A workhorse with a lot to say, it had taken Thorgy six years of constant striving to finally claw her way to a top spot at the Ritz. She’d developed her drag persona as a student at the State University of New York in Purchase, just outside New York City, which had a lively drag scene. For the school’s annual Fall Ball, Thorgy debuted “Thorgy the Swan,” a number later perfected at Saliva!, in which she emerged in a white leotard and tutu, her hair in a giant turban done up to look like a bird’s neck, as music from Tchaikovsky’s Swan Lake played. While she camped it up, trotting back and forth on tiptoe, a voice-over told the story of “a swan named Thorgy, on her way to the market to buy Swan Weekly magazine, granola bars, and a Tide bleach pen.” The details changed over the years, but in every iteration of the number, Thorgy took a wrong turn, was threatened by hunters, and shot them with a handgun she pulled from her purse.
After graduating in 2006, Thorgy rented a cheap apartment in Brooklyn and started going out in drag every night of the week. In the early 2000s, drag was all but nonexistent in Brooklyn. With the exception of a few predominantly straight dive bars where she cajoled the managers into letting her host an occasional drag show, all of Thorgy’s gigs were in staid Manhattan, where her sense of humor and strangeness weren’t entirely welcome. She dressed as a penguin one night, a bumblebee the next; she’d pantomime to a violin concerto, then lip-synch to the song “Fuck Me,” a parody R&B ballad by comedian Wendy Ho, with the lyrics, “You can fuck me in Pakistan / Blow my coochie up like the Taliban.” When lip-synching to Beyoncé’s “Listen,” Thorgy pushed her fluffy wig aside at the first chorus to reveal a giant ear. It was funny and absurd, but Thorgy approached the jokes with the intensity of a prima ballerina on opening night.
All this conceptualism began to draw crowds, and the gigs piled up. Her bald ambition helped her convince the manager of the Ritz to let her, Azraea, and Veruca have free rein on Tuesday nights. Saliva! quickly became a destination for high-profile out-of-town queens looking to work out their most daring material. “We brought the freak to Hell’s Kitchen,” Veruca later said. They were inspired by the club kids who’d dominated New York City night-life during the 1980s and turned dressing into an art form. Aliens, horror, gore, feathers, latex, old Hollywood, and high fashion. But unlike the club kids, the Saliva! crew were performing drag queens.
At the Ritz, Aja and Esai had watched — baffled and delighted — as Saliva! upended everything they thought they knew about the rules of drag. They friended Thorgy and the other artistic queens on Facebook and followed them to their gigs. Though several other bars had shut their doors to Aja and Esai, Thorgy had a ringmaster’s instinct for spotting talent, and she believed that freewheeling fun was worth the risk of chaos.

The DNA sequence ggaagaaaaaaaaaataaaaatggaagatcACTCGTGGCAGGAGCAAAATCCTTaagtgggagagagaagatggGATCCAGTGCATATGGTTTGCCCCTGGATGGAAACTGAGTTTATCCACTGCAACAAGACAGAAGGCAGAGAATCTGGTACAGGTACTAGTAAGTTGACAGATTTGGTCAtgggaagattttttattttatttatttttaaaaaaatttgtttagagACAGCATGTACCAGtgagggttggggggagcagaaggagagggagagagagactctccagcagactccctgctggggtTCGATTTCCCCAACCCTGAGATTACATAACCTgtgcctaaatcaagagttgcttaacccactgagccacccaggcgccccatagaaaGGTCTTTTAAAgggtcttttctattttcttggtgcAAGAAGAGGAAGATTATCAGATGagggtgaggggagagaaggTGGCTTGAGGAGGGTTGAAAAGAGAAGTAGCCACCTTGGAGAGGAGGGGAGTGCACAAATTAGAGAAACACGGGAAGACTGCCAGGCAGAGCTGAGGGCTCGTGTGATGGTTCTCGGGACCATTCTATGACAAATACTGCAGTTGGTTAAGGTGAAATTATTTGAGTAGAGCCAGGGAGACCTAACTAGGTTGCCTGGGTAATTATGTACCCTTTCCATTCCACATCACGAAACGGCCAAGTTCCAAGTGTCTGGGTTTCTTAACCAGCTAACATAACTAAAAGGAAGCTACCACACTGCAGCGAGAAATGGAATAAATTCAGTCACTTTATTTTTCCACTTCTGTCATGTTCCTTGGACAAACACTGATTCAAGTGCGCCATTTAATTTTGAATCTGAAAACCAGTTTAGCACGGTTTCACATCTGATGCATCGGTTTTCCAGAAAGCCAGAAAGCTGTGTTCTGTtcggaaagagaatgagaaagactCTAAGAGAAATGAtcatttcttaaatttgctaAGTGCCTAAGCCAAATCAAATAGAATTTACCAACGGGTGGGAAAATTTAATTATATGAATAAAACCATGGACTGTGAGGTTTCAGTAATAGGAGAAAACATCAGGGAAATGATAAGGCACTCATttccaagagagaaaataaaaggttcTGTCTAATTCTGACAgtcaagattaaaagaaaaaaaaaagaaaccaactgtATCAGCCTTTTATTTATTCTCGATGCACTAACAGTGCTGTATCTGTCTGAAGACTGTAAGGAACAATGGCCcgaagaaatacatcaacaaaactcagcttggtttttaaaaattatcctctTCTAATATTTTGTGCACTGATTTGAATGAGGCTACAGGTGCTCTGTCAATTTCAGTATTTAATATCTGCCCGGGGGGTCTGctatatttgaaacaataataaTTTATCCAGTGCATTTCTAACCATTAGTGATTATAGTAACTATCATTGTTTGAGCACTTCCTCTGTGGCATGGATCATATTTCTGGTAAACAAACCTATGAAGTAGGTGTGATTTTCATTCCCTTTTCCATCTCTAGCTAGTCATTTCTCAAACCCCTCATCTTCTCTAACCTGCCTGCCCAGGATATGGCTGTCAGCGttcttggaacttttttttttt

“I’m not a queen who does, like, voguing and dropping to splits,” Thorgy later said about her decision to let Aja and Esai into the club. “Put a mic in my hand, I tell jokes. I get butts in the seats. I give a good show.” She was always trying to round out her crew of performers. When Aja danced, the crowd lost their minds. Thorgy didn’t care that Aja and her friends were underage and messy. Good drag could be messy — some might argue good drag should be messy. Thorgy put Aja in the lineup for the final set. This was the late-night spot reserved for up-and-comers. Aja wouldn’t get paid by the bar, but she’d be able to keep any tips collected during her number. At 3:30 a.m., the Ritz was still going strong, the audience assembled around the perimeter of the room with a stripe of floor left open for the performers. Aja mugged in a leotard and platform heels, and the DJ pressed play on the track.
During performances, Aja liked to start off slow, stomping up and down the floor, striking a pose, and tossing her wig. It built tension in the crowd. “I was fresh from the ballroom scene,” Aja later said of these early shows. “Although I wasn’t an expert at performing on a stage with people, I did know a thing or two about performing — period.”
As Aja paraded and pranced, she kept her mind focused on the lip sync. Aja liked Britney fine, but she was more interested in female rappers — Lil’ Kim, Nicki Minaj, Azealia Banks. Bad girls who didn’t take shit from anyone. Oozing attitude, she’d toss off a line and strut, plant her feet, and then slowly bend her knees and swivel her hip to savor the raunchiest lyrics. As the song grew louder and more intense, Aja would start to dance. First a few steps, voguing and making shapes with her arms, then she’d move more frantically. As Aja fell backward and slammed onto the floor, she’d kick a leg out toward the crowd. That’s when the tips would really start to fly, tossed with whoops and cheers. The sight of a queen dancing like her legs were rubber bands and her back was on a hinge always brought the room to its knees. People gasped as she dipped onto the floor and bounced back up only to crash-land once more. The music had control of her, and she had control of the room. For Aja, all those months spent dancing with kids from the ballroom scene on the piers were starting to pay off, literally, in small piles of crumpled dollar bills.